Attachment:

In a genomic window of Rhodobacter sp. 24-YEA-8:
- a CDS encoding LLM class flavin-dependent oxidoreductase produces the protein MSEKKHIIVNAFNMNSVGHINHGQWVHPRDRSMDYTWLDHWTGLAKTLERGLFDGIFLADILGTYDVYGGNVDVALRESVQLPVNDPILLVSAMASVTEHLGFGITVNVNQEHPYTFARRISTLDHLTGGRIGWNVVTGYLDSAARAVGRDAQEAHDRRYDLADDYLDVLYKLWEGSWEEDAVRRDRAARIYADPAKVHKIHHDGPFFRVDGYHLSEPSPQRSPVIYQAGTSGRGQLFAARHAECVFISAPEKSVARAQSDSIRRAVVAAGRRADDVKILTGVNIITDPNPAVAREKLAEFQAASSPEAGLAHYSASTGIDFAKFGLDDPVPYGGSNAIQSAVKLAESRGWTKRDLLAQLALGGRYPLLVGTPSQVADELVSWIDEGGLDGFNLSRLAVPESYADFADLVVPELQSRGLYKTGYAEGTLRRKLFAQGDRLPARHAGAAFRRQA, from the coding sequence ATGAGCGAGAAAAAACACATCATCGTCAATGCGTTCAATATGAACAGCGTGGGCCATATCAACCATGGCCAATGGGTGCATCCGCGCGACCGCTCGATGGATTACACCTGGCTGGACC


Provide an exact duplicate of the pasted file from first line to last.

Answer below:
In a genomic window of Rhodobacter sp. 24-YEA-8:
- a CDS encoding LLM class flavin-dependent oxidoreductase produces the protein MSEKKHIIVNAFNMNSVGHINHGQWVHPRDRSMDYTWLDHWTGLAKTLERGLFDGIFLADILGTYDVYGGNVDVALRESVQLPVNDPILLVSAMASVTEHLGFGITVNVNQEHPYTFARRISTLDHLTGGRIGWNVVTGYLDSAARAVGRDAQEAHDRRYDLADDYLDVLYKLWEGSWEEDAVRRDRAARIYADPAKVHKIHHDGPFFRVDGYHLSEPSPQRSPVIYQAGTSGRGQLFAARHAECVFISAPEKSVARAQSDSIRRAVVAAGRRADDVKILTGVNIITDPNPAVAREKLAEFQAASSPEAGLAHYSASTGIDFAKFGLDDPVPYGGSNAIQSAVKLAESRGWTKRDLLAQLALGGRYPLLVGTPSQVADELVSWIDEGGLDGFNLSRLAVPESYADFADLVVPELQSRGLYKTGYAEGTLRRKLFAQGDRLPARHAGAAFRRQA, from the coding sequence ATGAGCGAGAAAAAACACATCATCGTCAATGCGTTCAATATGAACAGCGTGGGCCATATCAACCATGGCCAATGGGTGCATCCGCGCGACCGCTCGATGGATTACACCTGGCTGGACC